Perhaps in an attempt to head off the Supreme Court’s ruling in favour of the continuation of the presidential term, on 20 April 2019 they issued a second statement saying that “the leaders of the national unity government are duty bound to hand over the government after 1st Jawza (22 May).” They claimed that, based on the information and documents that they had received, the presidential palace was trying to put pressure on the Supreme Court to issue an interpretation in favour of a continuation of the presidential term until elections were held. They said this was an “obvious violation and harming the reputation and independence of the judiciary.” The Supreme Court did issue its ruling in favour of the continuation of the current president until the election of a new president, which is an unspecified timeframe, given that elections could be delayed again or might go to a second round, or the tabulation and announcement of the results might drag on.
Conclusion: reactions and scenarios
The 11 presidential candidates mentioned above (see here) issued a joint statement on 21 April in reaction to the ruling by the Supreme Court. They argued that the Supreme Court did not, following the adoption of the law on the establishment and authority of the Independent Commission for Overseeing the Implementation of the Constitution (ICOIC), have the authority to interpret the constitution given that the authority tasked with interpreting the constitution had been shifted from the Supreme Court to the ICOIC. (At the time, the Supreme Court had commented that this law had introduced a conflict between its mandate and that of the ICOIC. When the ICOIC’s law was finally published in the official gazette in July 2009, it appeared together with the Supreme Court’s opinion without clarification as to what this opinion meant for the interpretation of the law – see AAN’s background here).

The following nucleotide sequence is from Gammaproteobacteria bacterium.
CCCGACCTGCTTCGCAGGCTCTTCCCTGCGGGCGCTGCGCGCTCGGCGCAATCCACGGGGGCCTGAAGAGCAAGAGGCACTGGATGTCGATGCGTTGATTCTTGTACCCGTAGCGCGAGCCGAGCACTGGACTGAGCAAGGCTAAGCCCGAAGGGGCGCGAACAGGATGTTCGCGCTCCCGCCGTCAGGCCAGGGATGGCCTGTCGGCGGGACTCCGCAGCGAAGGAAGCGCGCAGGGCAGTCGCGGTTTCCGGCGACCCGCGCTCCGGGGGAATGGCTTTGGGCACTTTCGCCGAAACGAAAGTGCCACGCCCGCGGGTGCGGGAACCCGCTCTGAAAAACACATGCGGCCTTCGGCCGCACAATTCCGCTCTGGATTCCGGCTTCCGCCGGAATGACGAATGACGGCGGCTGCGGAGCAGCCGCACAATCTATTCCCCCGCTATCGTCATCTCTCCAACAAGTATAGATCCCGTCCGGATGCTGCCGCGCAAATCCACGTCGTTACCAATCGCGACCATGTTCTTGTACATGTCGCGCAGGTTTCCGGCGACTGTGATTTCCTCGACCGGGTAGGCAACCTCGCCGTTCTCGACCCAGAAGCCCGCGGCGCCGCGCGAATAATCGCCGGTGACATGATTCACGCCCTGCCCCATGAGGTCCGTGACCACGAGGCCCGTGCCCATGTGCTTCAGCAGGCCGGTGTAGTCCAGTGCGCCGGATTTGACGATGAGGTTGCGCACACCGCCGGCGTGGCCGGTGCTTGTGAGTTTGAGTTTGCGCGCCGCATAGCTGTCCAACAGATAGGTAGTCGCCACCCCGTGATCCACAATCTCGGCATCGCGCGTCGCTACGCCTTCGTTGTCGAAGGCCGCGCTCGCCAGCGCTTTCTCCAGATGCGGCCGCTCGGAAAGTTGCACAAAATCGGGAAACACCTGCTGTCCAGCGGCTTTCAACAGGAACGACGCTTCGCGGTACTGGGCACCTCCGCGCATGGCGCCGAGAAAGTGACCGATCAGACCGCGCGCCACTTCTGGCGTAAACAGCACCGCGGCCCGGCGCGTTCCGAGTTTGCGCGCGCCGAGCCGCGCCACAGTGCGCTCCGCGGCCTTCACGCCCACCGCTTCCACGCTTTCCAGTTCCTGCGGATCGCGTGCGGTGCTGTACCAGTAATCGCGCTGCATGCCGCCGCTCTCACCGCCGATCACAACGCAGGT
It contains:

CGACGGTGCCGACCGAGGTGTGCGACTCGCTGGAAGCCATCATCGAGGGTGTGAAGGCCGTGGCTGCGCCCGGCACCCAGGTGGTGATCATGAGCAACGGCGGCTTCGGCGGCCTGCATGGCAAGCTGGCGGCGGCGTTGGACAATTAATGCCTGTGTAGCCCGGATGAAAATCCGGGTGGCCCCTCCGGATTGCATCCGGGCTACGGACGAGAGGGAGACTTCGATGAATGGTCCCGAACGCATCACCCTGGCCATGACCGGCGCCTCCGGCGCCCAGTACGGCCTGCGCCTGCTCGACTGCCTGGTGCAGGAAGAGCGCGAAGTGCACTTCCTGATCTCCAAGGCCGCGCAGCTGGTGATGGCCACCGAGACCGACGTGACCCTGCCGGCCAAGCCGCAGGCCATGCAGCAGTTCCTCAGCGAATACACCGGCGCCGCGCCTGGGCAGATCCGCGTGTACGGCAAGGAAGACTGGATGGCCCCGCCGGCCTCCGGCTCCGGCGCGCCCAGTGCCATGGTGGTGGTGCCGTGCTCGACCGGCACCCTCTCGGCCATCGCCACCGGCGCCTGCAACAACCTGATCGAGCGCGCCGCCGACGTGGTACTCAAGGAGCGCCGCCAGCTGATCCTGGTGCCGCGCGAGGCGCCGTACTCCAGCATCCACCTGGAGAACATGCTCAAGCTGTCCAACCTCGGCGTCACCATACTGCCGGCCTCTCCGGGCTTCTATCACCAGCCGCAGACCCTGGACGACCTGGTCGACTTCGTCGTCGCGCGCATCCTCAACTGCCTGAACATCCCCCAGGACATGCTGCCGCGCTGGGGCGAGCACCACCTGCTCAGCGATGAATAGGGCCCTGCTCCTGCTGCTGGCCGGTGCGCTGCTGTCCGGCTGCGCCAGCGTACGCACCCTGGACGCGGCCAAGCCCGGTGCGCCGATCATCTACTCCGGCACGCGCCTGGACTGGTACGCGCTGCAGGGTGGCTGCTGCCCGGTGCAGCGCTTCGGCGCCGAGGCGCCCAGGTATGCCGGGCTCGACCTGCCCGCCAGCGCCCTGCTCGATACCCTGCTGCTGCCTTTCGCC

Neither did the 11 presidential candidates agree that the extension approved by the Supreme Court in 2009 was comparable to the one they approved in 2019. They questioned the Supreme Court’s reference that in 2009 the political elites had agreed to the extension, saying that, even if such an agreement had existed in 2009, currently both political parties and élites agreed that the presidential term should end. Whether such a consensus does exist is debatable. Some of the presidential candidates have issued separate statements damning the court’s decision. For instance, the Security and Justice team led by former NDS chief Rahmatullah Nabil said in a statement on 22 April that the Supreme Court’s interpretation of article 61 of the constitution in favour of the continuation of the government after 22 May was in conflict with this important article within the law. It said that no interpretation of the constitution could push back the end of the presidential term to an unknown time, that is to say, until presidential elections are held, the date of which is not yet clear (this is perhaps doubting that elections can even be held on 28 September, and even if they are held on schedule, it is unclear when they might be concluded). Nabil’s Security and Justice team said that it considered it its duty and responsibility to put an end to this illegal issue after 22 May by using all legal channels and civil protests. The National Accord team led by Ahmad Wali Massud called the Supreme Court’s ruling “made to order” and the extension “illegal.”